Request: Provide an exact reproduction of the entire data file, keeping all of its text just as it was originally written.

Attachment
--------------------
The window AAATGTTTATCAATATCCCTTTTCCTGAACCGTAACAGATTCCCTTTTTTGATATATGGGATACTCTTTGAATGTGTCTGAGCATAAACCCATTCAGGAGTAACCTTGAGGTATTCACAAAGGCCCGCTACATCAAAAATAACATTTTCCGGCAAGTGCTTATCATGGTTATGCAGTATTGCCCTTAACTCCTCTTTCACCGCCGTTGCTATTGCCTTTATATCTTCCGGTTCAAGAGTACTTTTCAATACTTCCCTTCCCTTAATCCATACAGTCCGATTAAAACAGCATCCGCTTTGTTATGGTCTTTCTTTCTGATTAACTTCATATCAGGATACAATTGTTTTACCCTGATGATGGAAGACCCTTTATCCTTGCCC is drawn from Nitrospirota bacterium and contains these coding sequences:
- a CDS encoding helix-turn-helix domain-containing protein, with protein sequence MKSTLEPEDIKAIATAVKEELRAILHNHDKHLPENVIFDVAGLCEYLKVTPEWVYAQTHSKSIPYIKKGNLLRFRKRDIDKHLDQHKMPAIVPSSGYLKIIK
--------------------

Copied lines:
The window AAATGTTTATCAATATCCCTTTTCCTGAACCGTAACAGATTCCCTTTTTTGATATATGGGATACTCTTTGAATGTGTCTGAGCATAAACCCATTCAGGAGTAACCTTGAGGTATTCACAAAGGCCCGCTACATCAAAAATAACATTTTCCGGCAAGTGCTTATCATGGTTATGCAGTATTGCCCTTAACTCCTCTTTCACCGCCGTTGCTATTGCCTTTATATCTTCCGGTTCAAGAGTACTTTTCAATACTTCCCTTCCCTTAATCCATACAGTCCGATTAAAACAGCATCCGCTTTGTTATGGTCTTTCTTTCTGATTAACTTCATATCAGGATACAATTGTTTTACCCTGATGATGGAAGACCCTTTATCCTTGCCC is drawn from Nitrospirota bacterium and contains these coding sequences:
- a CDS encoding helix-turn-helix domain-containing protein, with protein sequence MKSTLEPEDIKAIATAVKEELRAILHNHDKHLPENVIFDVAGLCEYLKVTPEWVYAQTHSKSIPYIKKGNLLRFRKRDIDKHLDQHKMPAIVPSSGYLKIIK